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Chapter 9 Fluid Mechanics. 9-2 Fluid Pressure and Temperature Pressure – a measure of how much force is applied over a given area. Formula: P = F/A Pressure.

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Presentation on theme: "Chapter 9 Fluid Mechanics. 9-2 Fluid Pressure and Temperature Pressure – a measure of how much force is applied over a given area. Formula: P = F/A Pressure."— Presentation transcript:

1 Chapter 9 Fluid Mechanics

2 9-2 Fluid Pressure and Temperature Pressure – a measure of how much force is applied over a given area. Formula: P = F/A Pressure = Force (N) / area (m 2 )

3 Fluids – ability to flow – gases and liquids Our atmosphere – ocean of gas Density of our atmosphere decreases with altitude The atmosphere exerts pressure – atmospheric pressure – caused by the weight (in Newtons) of the air.

4 Barometer Measures atmospheric pressure or barometric pressure The SI unit for measuring Pressure = pascal (Pa) = 1 N/m 2 1 square meter at sea level = 100,000 N -- so 100,000 N/m 2 Average atmospheric pressure at sea level is 101.3kPa Or Pa

5 Conversions: All equivalent units 14.7 pounds per square inch (psi) = in Hg = 760 mm Hg = kPa = 1.00 atm Example: Convert 232 psi to kPa 232 p.s.i kPa 14.7 psi = 1599 kPa Example: Convert 3.50 atm to mm Hg 3.50 atm 760 mm Hg 1 atm = 2660 mm Hg

6 9-4 Properties of Gases Ideal gas Law – relates gas volume, pressure and temperature. For a given Volume of Gas at a given Pressure and a given Temperature there should be a consistent # of molecules/atoms, n Formula : P V = n R T n = number of moles R = universal gas constant = 8.31 J / (mol K) K = SI unit of temperature Kelvin ( 0 C + 273) Avogadro: said that it doesnt matter what gas it is, 1 mole = 22.4 L of gas (6.02 x particles) at STP (standard temp/press) = 0 0 C and 1 atm of pressure

7 Example: How many moles of carbon dioxide gas (CO 2 ) are contained in a 6.2 L tank at 101 kPa and 30 0 C? Given: V = 6.2 L P = 101 kPa T = 30 o C (303 K) And, Constant R = 8.31 kPa x L / mol x K) n = ? Ideal Gas Law -- P V = n R T n = 0.25 mol

8 Boyles Law: The pressure and volume of a gas at constant temperature are inversely proportional. Increase one – decrease the other. Formula: P 1 V 1 = P 2 V 2 Increasing pressure on a gas (compressible) - decreases volume.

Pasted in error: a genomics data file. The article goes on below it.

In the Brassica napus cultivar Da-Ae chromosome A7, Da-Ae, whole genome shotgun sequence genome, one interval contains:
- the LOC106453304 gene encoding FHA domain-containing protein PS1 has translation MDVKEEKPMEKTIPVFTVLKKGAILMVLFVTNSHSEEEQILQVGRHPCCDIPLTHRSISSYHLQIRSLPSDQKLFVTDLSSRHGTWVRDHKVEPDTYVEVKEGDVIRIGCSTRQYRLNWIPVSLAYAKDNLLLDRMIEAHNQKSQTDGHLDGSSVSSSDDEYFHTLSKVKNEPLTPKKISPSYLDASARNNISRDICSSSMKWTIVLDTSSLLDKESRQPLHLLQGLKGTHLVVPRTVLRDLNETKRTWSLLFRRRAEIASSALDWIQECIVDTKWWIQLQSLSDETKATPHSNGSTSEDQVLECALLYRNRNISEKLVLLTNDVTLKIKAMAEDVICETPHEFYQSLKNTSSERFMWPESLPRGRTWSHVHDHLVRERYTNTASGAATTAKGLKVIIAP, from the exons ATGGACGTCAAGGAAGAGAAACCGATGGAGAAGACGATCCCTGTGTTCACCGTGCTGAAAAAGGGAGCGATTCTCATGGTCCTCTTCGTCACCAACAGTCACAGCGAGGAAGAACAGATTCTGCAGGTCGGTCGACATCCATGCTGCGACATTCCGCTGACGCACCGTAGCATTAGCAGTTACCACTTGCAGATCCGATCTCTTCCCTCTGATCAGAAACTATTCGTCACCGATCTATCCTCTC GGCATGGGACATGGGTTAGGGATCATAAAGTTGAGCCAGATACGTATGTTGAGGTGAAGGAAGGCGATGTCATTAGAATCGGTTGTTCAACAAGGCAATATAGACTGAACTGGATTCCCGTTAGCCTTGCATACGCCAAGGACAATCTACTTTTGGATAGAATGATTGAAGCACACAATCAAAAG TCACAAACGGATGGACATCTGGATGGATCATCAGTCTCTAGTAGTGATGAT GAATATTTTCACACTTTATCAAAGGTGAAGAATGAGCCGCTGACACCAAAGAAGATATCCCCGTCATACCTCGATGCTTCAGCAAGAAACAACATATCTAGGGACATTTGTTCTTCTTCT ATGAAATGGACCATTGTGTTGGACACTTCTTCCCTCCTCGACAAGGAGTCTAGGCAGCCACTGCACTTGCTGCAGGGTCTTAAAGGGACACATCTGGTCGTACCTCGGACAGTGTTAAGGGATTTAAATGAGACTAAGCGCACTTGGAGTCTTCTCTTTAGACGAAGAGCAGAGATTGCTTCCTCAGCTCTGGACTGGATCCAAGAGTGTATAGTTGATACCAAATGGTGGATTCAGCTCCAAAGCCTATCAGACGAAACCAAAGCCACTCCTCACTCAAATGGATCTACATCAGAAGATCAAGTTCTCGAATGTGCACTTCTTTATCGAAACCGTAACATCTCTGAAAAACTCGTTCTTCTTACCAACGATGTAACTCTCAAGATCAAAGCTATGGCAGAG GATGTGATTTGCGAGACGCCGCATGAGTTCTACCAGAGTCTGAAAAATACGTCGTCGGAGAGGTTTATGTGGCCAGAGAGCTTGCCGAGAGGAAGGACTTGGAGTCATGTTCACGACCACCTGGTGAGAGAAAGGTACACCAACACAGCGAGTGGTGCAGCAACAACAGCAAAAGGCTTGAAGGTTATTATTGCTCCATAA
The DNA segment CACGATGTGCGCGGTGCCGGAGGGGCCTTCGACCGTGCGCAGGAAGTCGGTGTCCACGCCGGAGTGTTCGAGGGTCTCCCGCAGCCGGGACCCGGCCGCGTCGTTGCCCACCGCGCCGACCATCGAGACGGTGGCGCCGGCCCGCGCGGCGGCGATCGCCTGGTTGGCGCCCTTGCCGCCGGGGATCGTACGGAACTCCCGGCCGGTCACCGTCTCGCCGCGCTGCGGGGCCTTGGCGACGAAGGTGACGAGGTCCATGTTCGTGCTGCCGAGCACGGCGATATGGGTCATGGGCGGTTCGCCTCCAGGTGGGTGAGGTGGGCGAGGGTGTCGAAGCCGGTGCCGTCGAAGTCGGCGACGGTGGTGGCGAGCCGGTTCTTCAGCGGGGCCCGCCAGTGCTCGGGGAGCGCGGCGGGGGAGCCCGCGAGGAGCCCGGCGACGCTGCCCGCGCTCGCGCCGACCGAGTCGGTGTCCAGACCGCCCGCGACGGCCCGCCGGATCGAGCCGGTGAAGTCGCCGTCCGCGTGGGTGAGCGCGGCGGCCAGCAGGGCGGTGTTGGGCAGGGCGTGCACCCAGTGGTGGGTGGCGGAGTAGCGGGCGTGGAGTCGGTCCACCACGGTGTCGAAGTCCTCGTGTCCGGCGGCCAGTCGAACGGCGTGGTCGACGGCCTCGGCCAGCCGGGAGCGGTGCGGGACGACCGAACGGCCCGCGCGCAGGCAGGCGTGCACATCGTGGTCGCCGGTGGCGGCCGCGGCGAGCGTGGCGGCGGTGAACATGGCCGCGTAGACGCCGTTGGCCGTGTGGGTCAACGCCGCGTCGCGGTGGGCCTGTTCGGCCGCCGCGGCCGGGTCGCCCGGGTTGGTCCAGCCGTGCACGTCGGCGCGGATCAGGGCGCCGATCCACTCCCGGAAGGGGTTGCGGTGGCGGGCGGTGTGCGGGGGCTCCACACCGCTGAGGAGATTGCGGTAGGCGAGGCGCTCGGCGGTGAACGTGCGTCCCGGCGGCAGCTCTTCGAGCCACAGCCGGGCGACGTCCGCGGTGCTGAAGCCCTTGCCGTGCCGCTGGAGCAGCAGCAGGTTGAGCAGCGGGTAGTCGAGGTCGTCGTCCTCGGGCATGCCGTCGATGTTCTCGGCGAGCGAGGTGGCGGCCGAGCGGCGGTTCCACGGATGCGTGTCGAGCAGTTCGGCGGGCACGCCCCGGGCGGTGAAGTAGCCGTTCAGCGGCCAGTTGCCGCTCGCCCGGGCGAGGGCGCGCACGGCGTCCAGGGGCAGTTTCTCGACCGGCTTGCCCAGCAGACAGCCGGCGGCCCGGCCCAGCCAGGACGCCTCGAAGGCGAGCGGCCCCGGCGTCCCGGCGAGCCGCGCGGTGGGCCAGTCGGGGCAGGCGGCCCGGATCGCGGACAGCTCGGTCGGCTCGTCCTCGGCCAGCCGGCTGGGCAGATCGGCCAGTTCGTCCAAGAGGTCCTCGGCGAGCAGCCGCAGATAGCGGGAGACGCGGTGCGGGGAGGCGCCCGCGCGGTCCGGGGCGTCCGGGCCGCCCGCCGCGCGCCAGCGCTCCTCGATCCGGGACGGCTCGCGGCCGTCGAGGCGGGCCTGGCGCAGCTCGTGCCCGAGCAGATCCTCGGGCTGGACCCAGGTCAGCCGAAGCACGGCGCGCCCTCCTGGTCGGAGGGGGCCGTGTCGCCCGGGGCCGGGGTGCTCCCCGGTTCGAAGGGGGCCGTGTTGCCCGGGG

9 Boyles Law: A graph of an inverse relationship Example: A volume of gas at 1.10 atm was measured at 326 cm 3. What will be the volume if the pressure is adjusted to 1.90 atm? Given: P 1 = 1.10 atm, V 1 = 326 cm 3, V 2 = ?, P 2 = 1.90 atm Answer V 2 = 189 cm 3 P 1 V 1 = P 2 V 2

10 Charless Law: at constant pressure, the volume of a gas is directly proportional to its Kelvin temperature Increase one, increase the other. Formula: V 1 T 2 = V 2 T 1 proportional to its Kelvin temperature or V 1 = T 1 V 2 T 2 Direct relationship

11 Example: The gas in a balloon occupies 2.25 L at 298 K. At what temperature will the balloon expand to 3.50 L? Given: V 1 = 2.25 L T 1 = 298 K T 2 = ? V 2 = 3.50 L T 2 = 464 K

12 Combined Gas Law P 1 V 1 = P 2 V 2 T 1 T 2 Always convert temperature to Kelvin.

13 Gay-Lussacs Law: The pressure of a gas is directly proportional to the Kelvin temperature if the volume is held constant. Direct relationship P 1 / T 1 = P 2 / T 2

14 Question: The air temperature at an altitude of 10 km is a chilling C. Cabin temperatures in airplanes flying at this altitude are comfortable because of air conditioners rather than heaters. Why? Answer: Airliners have pressurized cabins. The process of stopping and compressing outside air to near sea-level pressures would normally heat the air to a roasting 55 0 C (130 0 F). So air conditioners must be used to extract heat from the pressurized air.


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